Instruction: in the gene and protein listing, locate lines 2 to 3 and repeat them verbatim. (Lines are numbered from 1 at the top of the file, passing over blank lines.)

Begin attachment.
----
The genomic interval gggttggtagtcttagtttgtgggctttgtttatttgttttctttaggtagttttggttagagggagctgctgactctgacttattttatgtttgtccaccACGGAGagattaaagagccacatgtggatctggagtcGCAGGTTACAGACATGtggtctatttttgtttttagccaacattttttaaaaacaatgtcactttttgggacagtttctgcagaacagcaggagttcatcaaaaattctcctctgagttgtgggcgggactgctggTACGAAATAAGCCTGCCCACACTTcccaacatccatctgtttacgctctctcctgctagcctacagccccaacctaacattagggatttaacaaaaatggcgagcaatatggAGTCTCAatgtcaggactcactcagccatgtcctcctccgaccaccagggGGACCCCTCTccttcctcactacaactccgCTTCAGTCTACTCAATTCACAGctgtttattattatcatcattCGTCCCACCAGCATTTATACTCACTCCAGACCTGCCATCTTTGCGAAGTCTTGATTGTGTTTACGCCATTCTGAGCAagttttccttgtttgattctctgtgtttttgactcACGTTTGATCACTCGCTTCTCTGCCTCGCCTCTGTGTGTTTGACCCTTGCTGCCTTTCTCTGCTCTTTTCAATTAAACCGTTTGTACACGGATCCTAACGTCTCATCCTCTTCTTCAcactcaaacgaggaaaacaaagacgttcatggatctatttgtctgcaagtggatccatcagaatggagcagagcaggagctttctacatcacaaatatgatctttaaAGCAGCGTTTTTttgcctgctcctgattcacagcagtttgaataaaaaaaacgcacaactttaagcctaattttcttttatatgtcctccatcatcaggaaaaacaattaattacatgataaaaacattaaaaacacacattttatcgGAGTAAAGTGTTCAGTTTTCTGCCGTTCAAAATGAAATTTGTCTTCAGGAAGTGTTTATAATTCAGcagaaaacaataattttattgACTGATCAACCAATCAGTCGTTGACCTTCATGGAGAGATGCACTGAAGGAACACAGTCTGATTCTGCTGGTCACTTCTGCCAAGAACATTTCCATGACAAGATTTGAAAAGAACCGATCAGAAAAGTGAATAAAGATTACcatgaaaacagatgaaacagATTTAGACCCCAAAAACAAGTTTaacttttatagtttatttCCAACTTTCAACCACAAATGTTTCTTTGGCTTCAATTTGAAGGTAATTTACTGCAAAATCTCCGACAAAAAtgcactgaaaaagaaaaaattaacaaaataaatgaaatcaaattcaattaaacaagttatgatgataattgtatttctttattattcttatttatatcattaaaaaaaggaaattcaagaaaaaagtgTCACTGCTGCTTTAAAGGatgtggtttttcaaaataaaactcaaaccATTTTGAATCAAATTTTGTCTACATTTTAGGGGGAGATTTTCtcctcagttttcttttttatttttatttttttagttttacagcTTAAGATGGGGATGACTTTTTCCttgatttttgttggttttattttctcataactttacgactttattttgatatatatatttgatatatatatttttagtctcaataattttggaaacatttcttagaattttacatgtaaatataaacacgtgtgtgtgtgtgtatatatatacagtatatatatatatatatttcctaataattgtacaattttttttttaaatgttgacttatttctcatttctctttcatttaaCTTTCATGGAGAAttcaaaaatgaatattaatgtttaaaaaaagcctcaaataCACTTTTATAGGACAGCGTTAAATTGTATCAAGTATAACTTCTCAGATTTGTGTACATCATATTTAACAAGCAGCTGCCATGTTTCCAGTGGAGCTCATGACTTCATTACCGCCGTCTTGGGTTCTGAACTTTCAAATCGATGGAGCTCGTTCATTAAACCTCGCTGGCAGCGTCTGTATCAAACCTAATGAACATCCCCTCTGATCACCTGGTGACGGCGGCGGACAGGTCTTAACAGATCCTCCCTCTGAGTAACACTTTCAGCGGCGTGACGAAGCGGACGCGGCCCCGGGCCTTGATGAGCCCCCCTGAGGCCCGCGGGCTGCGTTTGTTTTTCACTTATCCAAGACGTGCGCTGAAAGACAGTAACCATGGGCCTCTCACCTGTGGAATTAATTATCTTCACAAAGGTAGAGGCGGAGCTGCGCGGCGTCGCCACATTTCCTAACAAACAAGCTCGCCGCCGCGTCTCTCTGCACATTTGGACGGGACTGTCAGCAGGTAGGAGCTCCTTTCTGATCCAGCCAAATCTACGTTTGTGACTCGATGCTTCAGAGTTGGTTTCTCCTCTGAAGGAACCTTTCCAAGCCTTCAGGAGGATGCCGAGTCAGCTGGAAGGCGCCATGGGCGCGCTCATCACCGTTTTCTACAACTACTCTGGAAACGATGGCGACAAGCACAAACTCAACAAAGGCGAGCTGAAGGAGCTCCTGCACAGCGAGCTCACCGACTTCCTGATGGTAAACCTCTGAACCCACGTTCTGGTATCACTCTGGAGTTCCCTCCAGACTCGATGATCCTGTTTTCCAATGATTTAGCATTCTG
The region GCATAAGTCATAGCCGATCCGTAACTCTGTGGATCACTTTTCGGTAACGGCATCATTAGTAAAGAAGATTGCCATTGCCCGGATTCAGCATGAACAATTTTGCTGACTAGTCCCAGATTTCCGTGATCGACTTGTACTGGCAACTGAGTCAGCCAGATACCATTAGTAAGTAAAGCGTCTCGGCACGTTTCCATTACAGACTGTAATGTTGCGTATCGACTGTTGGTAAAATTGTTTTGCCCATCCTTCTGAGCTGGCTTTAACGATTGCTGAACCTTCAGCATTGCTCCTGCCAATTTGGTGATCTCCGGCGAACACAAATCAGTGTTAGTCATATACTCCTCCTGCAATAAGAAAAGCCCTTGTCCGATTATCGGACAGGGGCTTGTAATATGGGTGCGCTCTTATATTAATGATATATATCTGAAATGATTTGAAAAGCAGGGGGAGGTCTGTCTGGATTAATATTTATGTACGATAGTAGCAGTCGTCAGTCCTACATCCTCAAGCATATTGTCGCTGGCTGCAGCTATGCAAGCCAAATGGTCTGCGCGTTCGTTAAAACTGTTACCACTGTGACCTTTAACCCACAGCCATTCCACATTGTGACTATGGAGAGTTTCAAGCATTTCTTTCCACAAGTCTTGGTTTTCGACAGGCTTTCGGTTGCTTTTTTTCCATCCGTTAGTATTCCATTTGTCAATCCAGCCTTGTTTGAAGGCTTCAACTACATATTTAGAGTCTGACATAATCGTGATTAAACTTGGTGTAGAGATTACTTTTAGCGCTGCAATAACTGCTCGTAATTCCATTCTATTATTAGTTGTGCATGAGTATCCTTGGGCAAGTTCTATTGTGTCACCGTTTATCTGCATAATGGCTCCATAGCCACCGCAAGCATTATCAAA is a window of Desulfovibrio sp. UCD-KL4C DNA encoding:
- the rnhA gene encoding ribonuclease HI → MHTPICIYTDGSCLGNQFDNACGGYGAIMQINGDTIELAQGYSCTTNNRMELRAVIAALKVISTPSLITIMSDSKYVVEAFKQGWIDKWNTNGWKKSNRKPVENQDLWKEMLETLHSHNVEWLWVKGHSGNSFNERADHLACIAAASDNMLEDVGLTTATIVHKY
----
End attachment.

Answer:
The region GCATAAGTCATAGCCGATCCGTAACTCTGTGGATCACTTTTCGGTAACGGCATCATTAGTAAAGAAGATTGCCATTGCCCGGATTCAGCATGAACAATTTTGCTGACTAGTCCCAGATTTCCGTGATCGACTTGTACTGGCAACTGAGTCAGCCAGATACCATTAGTAAGTAAAGCGTCTCGGCACGTTTCCATTACAGACTGTAATGTTGCGTATCGACTGTTGGTAAAATTGTTTTGCCCATCCTTCTGAGCTGGCTTTAACGATTGCTGAACCTTCAGCATTGCTCCTGCCAATTTGGTGATCTCCGGCGAACACAAATCAGTGTTAGTCATATACTCCTCCTGCAATAAGAAAAGCCCTTGTCCGATTATCGGACAGGGGCTTGTAATATGGGTGCGCTCTTATATTAATGATATATATCTGAAATGATTTGAAAAGCAGGGGGAGGTCTGTCTGGATTAATATTTATGTACGATAGTAGCAGTCGTCAGTCCTACATCCTCAAGCATATTGTCGCTGGCTGCAGCTATGCAAGCCAAATGGTCTGCGCGTTCGTTAAAACTGTTACCACTGTGACCTTTAACCCACAGCCATTCCACATTGTGACTATGGAGAGTTTCAAGCATTTCTTTCCACAAGTCTTGGTTTTCGACAGGCTTTCGGTTGCTTTTTTTCCATCCGTTAGTATTCCATTTGTCAATCCAGCCTTGTTTGAAGGCTTCAACTACATATTTAGAGTCTGACATAATCGTGATTAAACTTGGTGTAGAGATTACTTTTAGCGCTGCAATAACTGCTCGTAATTCCATTCTATTATTAGTTGTGCATGAGTATCCTTGGGCAAGTTCTATTGTGTCACCGTTTATCTGCATAATGGCTCCATAGCCACCGCAAGCATTATCAAA is a window of Desulfovibrio sp. UCD-KL4C DNA encoding:
- the rnhA gene encoding ribonuclease HI → MHTPICIYTDGSCLGNQFDNACGGYGAIMQINGDTIELAQGYSCTTNNRMELRAVIAALKVISTPSLITIMSDSKYVVEAFKQGWIDKWNTNGWKKSNRKPVENQDLWKEMLETLHSHNVEWLWVKGHSGNSFNERADHLACIAAASDNMLEDVGLTTATIVHKY